Coconut oil has won over the health crowd and become the go-to healthy cooking oil for many people.
But what alternate options are out there for high-heat cooking?
Either due to an allergy or just a desire for a different flavor, some people want to find a substitute for coconut oil.
With this in mind, this article provides a list of seven healthy oils and fats suitable for high-heat cooking.
Butter Nutrition Facts (per 100g)
As shown in the graph, butter is mainly a source of saturated fat (68%). Next, monounsaturated fat follows (28%) and then a minimal amount of polyunsaturated fat (4%).
Butter also has a relatively decent nutrient profile and provides a good source of conjugated linoleic acid, vitamin A and K2 (1).
Further Information on Butter
Butter is certainly one of the most adaptable fats; some people put it in their morning coffee, it’s used for baking, and high heat cooking is also fine.
Whenever you buy butter, be sure to check the label because you want to make sure it’s real butter.
Unfortunately, many vegetable oil spreads (margarine) use the word ‘butter’ on their packaging despite containing none.
Providing you buy real butter, the manufacturing process is very natural.
Butter is simply churned cream, with a touch of salt being a possible addition. While not as cheap as vegetable oils, butter is also relatively affordable.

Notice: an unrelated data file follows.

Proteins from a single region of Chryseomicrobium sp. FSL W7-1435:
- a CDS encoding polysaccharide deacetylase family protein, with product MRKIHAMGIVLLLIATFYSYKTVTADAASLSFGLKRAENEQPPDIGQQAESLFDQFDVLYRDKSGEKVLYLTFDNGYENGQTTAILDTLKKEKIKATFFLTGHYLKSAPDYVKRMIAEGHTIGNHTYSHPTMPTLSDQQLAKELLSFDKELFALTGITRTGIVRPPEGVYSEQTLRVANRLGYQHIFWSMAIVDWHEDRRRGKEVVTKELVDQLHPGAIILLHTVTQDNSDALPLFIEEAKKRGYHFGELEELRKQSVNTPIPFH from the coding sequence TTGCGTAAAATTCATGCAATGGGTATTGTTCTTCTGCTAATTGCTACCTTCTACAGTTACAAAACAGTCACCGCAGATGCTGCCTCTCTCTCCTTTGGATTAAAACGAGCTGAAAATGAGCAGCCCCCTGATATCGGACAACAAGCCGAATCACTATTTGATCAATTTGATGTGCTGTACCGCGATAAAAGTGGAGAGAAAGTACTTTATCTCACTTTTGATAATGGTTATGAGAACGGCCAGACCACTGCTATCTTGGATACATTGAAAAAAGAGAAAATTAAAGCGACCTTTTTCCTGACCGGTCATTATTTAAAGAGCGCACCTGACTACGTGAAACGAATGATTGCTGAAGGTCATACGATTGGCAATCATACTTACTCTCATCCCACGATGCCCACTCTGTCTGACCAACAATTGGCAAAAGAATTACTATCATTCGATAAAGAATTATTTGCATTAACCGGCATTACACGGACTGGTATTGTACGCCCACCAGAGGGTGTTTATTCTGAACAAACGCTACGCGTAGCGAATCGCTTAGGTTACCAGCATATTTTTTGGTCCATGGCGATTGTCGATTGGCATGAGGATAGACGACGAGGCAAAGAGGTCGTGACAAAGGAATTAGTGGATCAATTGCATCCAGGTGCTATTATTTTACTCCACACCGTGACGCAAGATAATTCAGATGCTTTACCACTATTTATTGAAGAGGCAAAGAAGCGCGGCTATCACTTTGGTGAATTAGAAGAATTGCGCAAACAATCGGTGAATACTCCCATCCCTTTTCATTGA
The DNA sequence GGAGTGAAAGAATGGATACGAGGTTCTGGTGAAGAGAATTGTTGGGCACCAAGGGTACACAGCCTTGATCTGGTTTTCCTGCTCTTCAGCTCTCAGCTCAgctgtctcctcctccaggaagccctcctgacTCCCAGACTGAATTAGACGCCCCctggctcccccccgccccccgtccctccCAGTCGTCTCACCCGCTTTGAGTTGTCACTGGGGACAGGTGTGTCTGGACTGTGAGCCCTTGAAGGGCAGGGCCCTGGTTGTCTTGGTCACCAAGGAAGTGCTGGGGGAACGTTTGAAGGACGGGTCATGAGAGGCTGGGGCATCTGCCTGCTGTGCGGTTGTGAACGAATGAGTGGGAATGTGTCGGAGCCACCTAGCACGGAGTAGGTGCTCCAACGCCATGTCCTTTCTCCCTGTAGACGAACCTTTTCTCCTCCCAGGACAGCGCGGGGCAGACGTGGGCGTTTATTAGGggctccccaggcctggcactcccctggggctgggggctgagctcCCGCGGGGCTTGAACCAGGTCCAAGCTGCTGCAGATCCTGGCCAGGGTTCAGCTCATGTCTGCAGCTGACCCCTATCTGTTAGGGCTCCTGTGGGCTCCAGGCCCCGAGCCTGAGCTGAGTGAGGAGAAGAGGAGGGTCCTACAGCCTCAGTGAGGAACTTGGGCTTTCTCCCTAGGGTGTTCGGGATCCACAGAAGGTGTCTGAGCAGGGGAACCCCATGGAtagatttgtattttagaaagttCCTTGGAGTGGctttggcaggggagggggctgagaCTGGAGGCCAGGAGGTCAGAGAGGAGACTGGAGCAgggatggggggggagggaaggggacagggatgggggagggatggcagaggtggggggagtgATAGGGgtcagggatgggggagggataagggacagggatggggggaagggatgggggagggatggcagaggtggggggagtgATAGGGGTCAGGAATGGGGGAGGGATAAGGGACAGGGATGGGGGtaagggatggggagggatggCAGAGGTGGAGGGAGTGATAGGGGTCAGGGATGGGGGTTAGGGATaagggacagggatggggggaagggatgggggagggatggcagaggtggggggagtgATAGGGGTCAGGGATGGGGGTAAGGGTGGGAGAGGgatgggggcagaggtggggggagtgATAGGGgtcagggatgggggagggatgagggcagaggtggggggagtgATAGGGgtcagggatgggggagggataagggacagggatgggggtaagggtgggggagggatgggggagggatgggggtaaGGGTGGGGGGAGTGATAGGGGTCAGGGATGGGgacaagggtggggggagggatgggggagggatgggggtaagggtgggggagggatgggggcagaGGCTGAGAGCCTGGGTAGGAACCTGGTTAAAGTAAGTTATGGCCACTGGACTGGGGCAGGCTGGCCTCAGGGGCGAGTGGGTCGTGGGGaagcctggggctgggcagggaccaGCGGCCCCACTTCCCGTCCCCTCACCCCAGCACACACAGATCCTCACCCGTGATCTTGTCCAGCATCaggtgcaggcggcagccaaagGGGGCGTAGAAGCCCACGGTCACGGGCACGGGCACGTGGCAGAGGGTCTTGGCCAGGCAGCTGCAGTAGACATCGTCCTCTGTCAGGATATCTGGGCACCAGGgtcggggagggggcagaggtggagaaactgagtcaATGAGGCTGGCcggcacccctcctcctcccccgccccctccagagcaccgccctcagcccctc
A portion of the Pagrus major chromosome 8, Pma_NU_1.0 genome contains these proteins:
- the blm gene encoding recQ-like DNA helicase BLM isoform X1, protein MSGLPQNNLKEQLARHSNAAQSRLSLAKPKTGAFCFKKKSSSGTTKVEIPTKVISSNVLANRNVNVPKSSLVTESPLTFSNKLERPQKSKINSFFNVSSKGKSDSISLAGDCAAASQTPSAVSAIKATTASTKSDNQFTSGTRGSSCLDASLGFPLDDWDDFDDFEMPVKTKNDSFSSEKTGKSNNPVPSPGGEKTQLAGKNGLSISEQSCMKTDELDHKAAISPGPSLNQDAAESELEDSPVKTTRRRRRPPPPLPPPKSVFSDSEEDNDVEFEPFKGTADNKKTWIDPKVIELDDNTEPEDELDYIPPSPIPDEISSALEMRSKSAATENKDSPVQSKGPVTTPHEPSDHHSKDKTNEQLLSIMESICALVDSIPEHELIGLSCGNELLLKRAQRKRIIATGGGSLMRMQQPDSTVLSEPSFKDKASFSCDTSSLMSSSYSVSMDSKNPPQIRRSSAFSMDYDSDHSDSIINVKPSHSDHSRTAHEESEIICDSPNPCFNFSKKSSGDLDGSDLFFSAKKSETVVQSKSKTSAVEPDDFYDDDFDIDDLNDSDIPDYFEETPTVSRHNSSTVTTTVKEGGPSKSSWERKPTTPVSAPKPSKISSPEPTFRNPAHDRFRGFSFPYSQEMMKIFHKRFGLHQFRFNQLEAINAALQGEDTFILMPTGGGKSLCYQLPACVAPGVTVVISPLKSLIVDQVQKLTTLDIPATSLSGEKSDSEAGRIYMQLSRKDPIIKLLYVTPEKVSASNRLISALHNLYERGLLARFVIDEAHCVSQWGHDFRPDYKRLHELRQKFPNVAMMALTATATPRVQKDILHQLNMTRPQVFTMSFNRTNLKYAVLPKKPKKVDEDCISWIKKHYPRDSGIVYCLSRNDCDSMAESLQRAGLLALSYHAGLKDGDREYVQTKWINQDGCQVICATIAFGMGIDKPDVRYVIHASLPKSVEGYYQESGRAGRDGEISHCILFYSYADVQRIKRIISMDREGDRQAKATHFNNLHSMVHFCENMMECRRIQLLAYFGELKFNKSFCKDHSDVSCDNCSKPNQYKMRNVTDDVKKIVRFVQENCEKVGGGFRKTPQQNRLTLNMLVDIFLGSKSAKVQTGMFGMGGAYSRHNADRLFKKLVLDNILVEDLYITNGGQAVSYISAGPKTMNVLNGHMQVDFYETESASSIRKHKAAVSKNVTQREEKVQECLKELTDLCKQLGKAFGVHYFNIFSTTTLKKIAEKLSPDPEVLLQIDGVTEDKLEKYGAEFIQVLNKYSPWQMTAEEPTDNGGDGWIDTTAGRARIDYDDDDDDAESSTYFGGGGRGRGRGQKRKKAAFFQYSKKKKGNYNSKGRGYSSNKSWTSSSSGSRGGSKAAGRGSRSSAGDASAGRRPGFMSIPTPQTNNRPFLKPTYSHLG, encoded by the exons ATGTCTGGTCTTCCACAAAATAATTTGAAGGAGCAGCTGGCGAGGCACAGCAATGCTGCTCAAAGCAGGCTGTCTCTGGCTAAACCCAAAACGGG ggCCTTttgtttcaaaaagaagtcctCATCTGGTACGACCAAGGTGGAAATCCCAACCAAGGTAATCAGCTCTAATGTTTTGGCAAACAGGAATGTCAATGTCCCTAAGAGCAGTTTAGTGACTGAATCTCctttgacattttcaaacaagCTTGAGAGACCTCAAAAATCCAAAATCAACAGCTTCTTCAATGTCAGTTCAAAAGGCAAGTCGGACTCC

If you’re wondering whether butter is bad for you; don’t worry. In fact, a significant amount of recent research shows that saturated fat is perfectly healthy.
However, one thing to note is that butter from grass-fed cows provides a greater amount of nutrients, and a better omega 3-6 profile (7).
Another key benefit of butter is that it tastes delicious.
2Extra Virgin Olive Oil
Extra Virgin Olive Oil Nutrition Facts (per 100g)
Another fat suitable for high-heat cooking is extra virgin olive oil.
By the way, for all the beginners to nutrition that’s what EVOO means; extra virgin olive oil.
As can be seen in the graph, extra virgin olive oil is predominantly monounsaturated fat (75%). Next, there’s a smaller amount of saturated fat (14%) and a lower provision of polyunsaturated fat (11%) (8).
However, when it comes to olive oil the fatty acid content is far from everything. Olive oil also contains massive amounts of beneficial polyphenols (9).
Further Information on Olive Oil